India depends on Iran for nearly 10 per cent of its oil requirements, with the US sanction drying this source by May 2, the country’s macroeconomic situation may go for a tailspin if an alternative is not found immediately.
India will have to increase its dependence on oil imports from OPEC nations such as Saudi Arabia and the United Arab Emirates (UAE). In addition, India may also have to look at US shale gas to stabilize its high oil demand, a Care rating report said on Tuesday.
“India’s dependence on Iran to the extent of almost 10 per cent of total oil imports means that the immediate challenge is to find alternative suppliers which will provide crude oil at the same competitive terms,” the report said.
The report noted that the rupee will be the first to be impacted as the trade deficit and current account deficit will widen. FII, FDI etc, would need to balance out this deficit or else the balance of payments would be under pressure.
On the sanction impact on current account deficit, the report said higher crude oil prices will tend to pressure the trade deficit and current account deficit. As the price of crude oil goes up, so would the value of imports.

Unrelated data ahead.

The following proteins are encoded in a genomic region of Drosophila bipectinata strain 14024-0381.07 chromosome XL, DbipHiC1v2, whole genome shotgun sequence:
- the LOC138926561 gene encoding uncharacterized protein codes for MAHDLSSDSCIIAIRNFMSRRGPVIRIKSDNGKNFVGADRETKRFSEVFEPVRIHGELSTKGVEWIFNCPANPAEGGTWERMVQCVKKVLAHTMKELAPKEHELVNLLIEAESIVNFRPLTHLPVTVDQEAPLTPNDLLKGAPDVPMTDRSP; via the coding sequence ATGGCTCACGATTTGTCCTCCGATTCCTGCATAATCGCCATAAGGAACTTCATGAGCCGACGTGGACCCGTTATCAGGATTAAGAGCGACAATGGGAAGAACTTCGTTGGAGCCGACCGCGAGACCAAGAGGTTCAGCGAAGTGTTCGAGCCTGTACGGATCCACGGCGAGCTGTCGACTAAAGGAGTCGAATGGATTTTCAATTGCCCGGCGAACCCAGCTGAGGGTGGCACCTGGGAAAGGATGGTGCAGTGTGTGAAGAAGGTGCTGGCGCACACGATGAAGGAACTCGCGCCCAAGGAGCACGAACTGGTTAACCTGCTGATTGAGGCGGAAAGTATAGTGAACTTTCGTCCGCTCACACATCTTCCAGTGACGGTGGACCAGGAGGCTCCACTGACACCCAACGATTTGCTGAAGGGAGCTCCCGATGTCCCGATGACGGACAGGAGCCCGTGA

The impact on inflation is also significant as it will be driving monetary policy decisions in future. “Inflation has been low of late and increasing only gradually due to food and fuel prices moving up. The impact would be to the extent by which crude oil price goes up.”
However, until the elections are completed, it is unlikely that there will be a full pass-through as it will affect voting patterns.
The increase in crude oil prices could also have a bearing on Indian consumers who could have to spend a higher amount on petrol and diesel.
In the case of the WPI, the overall impact will be more significant as the weight in the index is above 10 per cent.